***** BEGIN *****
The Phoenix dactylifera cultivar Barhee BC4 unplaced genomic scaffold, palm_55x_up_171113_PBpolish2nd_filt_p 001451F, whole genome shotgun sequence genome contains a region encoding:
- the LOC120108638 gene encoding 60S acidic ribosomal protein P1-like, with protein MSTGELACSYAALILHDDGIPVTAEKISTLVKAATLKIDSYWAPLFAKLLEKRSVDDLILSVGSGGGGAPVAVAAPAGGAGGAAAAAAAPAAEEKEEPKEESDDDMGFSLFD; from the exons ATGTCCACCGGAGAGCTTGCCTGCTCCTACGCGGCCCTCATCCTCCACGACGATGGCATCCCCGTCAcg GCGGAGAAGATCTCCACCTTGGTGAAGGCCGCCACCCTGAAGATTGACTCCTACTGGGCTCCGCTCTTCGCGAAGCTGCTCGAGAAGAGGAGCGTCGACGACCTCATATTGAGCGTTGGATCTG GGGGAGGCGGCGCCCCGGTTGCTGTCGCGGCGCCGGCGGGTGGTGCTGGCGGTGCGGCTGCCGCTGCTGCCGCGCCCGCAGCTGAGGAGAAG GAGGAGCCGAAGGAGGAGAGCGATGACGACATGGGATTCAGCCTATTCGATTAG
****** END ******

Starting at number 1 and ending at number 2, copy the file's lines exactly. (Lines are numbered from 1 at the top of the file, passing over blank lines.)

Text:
The Phoenix dactylifera cultivar Barhee BC4 unplaced genomic scaffold, palm_55x_up_171113_PBpolish2nd_filt_p 001451F, whole genome shotgun sequence genome contains a region encoding:
- the LOC120108638 gene encoding 60S acidic ribosomal protein P1-like, with protein MSTGELACSYAALILHDDGIPVTAEKISTLVKAATLKIDSYWAPLFAKLLEKRSVDDLILSVGSGGGGAPVAVAAPAGGAGGAAAAAAAPAAEEKEEPKEESDDDMGFSLFD; from the exons ATGTCCACCGGAGAGCTTGCCTGCTCCTACGCGGCCCTCATCCTCCACGACGATGGCATCCCCGTCAcg GCGGAGAAGATCTCCACCTTGGTGAAGGCCGCCACCCTGAAGATTGACTCCTACTGGGCTCCGCTCTTCGCGAAGCTGCTCGAGAAGAGGAGCGTCGACGACCTCATATTGAGCGTTGGATCTG GGGGAGGCGGCGCCCCGGTTGCTGTCGCGGCGCCGGCGGGTGGTGCTGGCGGTGCGGCTGCCGCTGCTGCCGCGCCCGCAGCTGAGGAGAAG GAGGAGCCGAAGGAGGAGAGCGATGACGACATGGGATTCAGCCTATTCGATTAG